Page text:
A few countries, like Estonia, have gone for internet-based voting in national elections in a big way, and many others (like Ireland and Canada) have experimented with it. For Americans, with a presidential election approaching later this year, it's a timely issue: already, some states have come to allow at least certain forms of voting by internet. Proponents say online elections have compelling upsides, chief among them ease of participation. People who might not otherwise vote — in particular military personnel stationed abroad, but many others besides — are more and more reached by internet access. Online voting offers a way to keep the electoral process open to them. With online voting, too, there's no worry about conventional absentee ballots being lost or delayed in the postal system, either before reaching the voter or on the way back to be counted. The downsides, though, are daunting. According to RSA panelists David Jefferson and J. Alex Halderman, in fact, they're overwhelming. Speaking Thursday afternoon, the two laid out their case against e-voting. (Read more for more, and look for a video interview with Halderman soon).

Read more of this story at Slashdot.

[linux.com] Slideshow: Five Years of Linux Collaboration

{lfnews}One of our most special events of the year is just a month away, the Annual Linux Foundation Collaboration Summit. This Summit is unique because it's the first event we ever hosted (2007 on the Google campus) and aims to bring together Linux Foundation members with other distinguished community members to work on very specific opportunities for Linux. This year, the event will be at the Hotel Nikko from April 3-5.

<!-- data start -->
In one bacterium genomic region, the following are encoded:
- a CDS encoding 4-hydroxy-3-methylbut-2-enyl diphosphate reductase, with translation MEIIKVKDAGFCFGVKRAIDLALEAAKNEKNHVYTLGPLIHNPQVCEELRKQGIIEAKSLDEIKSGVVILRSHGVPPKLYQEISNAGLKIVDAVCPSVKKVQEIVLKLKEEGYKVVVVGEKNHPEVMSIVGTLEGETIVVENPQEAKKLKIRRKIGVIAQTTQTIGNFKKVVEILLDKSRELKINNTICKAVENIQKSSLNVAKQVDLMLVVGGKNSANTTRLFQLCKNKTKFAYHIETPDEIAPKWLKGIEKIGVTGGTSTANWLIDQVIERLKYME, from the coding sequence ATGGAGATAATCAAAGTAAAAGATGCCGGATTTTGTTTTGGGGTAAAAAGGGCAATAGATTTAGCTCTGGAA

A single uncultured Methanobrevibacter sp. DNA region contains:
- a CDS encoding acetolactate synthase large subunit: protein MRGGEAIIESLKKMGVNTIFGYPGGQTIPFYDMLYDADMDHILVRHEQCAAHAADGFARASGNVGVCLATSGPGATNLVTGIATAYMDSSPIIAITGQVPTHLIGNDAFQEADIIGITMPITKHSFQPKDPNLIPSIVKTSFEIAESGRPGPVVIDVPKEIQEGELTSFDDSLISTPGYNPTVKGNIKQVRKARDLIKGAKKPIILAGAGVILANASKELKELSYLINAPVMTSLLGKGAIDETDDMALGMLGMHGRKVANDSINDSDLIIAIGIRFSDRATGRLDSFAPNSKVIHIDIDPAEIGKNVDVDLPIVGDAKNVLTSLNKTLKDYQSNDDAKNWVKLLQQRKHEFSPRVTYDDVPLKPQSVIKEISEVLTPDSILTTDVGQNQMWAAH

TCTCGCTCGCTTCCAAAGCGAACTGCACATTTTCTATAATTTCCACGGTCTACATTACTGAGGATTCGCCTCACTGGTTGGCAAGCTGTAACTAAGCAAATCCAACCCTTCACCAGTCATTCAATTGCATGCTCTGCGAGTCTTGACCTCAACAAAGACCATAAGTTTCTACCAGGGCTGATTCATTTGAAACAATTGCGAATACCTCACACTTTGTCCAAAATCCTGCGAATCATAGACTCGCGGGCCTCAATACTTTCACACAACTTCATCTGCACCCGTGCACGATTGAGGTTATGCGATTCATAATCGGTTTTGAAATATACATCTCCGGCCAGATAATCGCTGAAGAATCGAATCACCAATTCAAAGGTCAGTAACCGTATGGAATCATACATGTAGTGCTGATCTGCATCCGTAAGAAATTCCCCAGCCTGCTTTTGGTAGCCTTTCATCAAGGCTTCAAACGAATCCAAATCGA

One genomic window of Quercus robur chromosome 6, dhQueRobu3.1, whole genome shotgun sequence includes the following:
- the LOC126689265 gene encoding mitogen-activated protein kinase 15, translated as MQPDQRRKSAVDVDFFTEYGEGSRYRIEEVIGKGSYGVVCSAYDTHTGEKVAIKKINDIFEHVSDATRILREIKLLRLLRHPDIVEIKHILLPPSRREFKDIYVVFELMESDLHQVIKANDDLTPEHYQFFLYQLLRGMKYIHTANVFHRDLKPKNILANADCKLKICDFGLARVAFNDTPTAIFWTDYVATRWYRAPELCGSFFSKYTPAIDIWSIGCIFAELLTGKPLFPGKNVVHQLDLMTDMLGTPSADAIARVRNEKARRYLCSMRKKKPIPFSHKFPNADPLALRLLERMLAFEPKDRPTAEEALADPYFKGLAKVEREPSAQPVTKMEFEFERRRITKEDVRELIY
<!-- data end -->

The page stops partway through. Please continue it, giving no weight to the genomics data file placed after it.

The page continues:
As we prepare for the Collaboration Summit, we wanted to share with you a little trip down memory lane. This year is the sixth annual event, so this slideshow shares pictures from five years of Linux collaboration. From Google's campus to Austin, Texas to Hotel Kabuki, come with us as we remember why this event continues to be so amazing.

[lwn.net] Ubuntu 12.04 LTS (Precise Pangolin) Beta 1 Released.
The Ubuntu team has announced the first beta release of Ubuntu 12.04 LTS(Long-Term Support) Desktop, Server, Cloud, and Core products. Betaversions of Kubuntu, Edubuntu, Xubuntu, Lubuntu, and Ubuntu Studio are alsoavailable, as well as new images for armhf.
[lwn.net] Friday's security update
openSUSE has updated libvorbis (codeexecution).
[slashdot.org] Startup Wants To Peek Through Your Home's Wired Cameras


alphadogg writes "The little cameras in your home are multiplying. There are the ones you bought, perhaps your SLR or digital camera, but also those that just kind of show up in your current phone, your old phone, your laptop, your game console, and soon your TV and set-top box. Varun Arora, founder of startup GotoCamera in Singapore, wants you to turn them all on and let his company's algorithms analyze what they show, then sell the results as marketing data, in a sort of visual version of what Google and other firms do with search results and free email services."

Read more of this story at Slashdot.

[slashdot.org] Oxygen Found Around Saturn's Moon Dione


New submitter S810 writes "According to an article in Discovery News, oxygen was found by the Cassini spacecraft around Dione, one of Saturn's large moons. 'It is thought the oxygen is being produced via interactions between Saturn's powerful radiation belts and Dione's water ice. The radiation breaks the water molecules down, liberating oxygen into the moon's exosphere.' Hopefully this will open the door for more funding of research int the moons of Saturn and Jupiter."

Read more of this story at Slashdot.

[slashdot.org] Is Poor Numeracy Ruining Lives?